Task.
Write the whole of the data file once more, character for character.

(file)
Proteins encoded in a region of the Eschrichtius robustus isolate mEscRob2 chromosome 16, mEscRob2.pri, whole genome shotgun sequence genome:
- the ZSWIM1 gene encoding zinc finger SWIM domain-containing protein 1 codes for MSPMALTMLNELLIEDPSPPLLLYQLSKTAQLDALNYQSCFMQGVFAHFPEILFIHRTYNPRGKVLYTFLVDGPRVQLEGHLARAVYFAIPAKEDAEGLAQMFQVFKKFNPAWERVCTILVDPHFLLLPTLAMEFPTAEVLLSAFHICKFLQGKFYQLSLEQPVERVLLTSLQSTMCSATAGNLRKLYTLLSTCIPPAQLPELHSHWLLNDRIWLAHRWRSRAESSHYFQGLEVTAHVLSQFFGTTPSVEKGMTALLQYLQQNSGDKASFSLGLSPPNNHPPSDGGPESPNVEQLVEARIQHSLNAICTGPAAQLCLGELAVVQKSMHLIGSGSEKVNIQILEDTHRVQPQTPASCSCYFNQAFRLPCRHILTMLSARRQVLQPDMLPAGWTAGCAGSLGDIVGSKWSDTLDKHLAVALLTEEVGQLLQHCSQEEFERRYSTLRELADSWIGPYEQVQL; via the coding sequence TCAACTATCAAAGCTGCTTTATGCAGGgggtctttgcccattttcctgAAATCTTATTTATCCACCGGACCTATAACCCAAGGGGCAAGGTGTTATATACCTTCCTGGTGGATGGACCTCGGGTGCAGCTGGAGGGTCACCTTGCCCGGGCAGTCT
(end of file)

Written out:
Proteins encoded in a region of the Eschrichtius robustus isolate mEscRob2 chromosome 16, mEscRob2.pri, whole genome shotgun sequence genome:
- the ZSWIM1 gene encoding zinc finger SWIM domain-containing protein 1 codes for MSPMALTMLNELLIEDPSPPLLLYQLSKTAQLDALNYQSCFMQGVFAHFPEILFIHRTYNPRGKVLYTFLVDGPRVQLEGHLARAVYFAIPAKEDAEGLAQMFQVFKKFNPAWERVCTILVDPHFLLLPTLAMEFPTAEVLLSAFHICKFLQGKFYQLSLEQPVERVLLTSLQSTMCSATAGNLRKLYTLLSTCIPPAQLPELHSHWLLNDRIWLAHRWRSRAESSHYFQGLEVTAHVLSQFFGTTPSVEKGMTALLQYLQQNSGDKASFSLGLSPPNNHPPSDGGPESPNVEQLVEARIQHSLNAICTGPAAQLCLGELAVVQKSMHLIGSGSEKVNIQILEDTHRVQPQTPASCSCYFNQAFRLPCRHILTMLSARRQVLQPDMLPAGWTAGCAGSLGDIVGSKWSDTLDKHLAVALLTEEVGQLLQHCSQEEFERRYSTLRELADSWIGPYEQVQL; via the coding sequence TCAACTATCAAAGCTGCTTTATGCAGGgggtctttgcccattttcctgAAATCTTATTTATCCACCGGACCTATAACCCAAGGGGCAAGGTGTTATATACCTTCCTGGTGGATGGACCTCGGGTGCAGCTGGAGGGTCACCTTGCCCGGGCAGTCT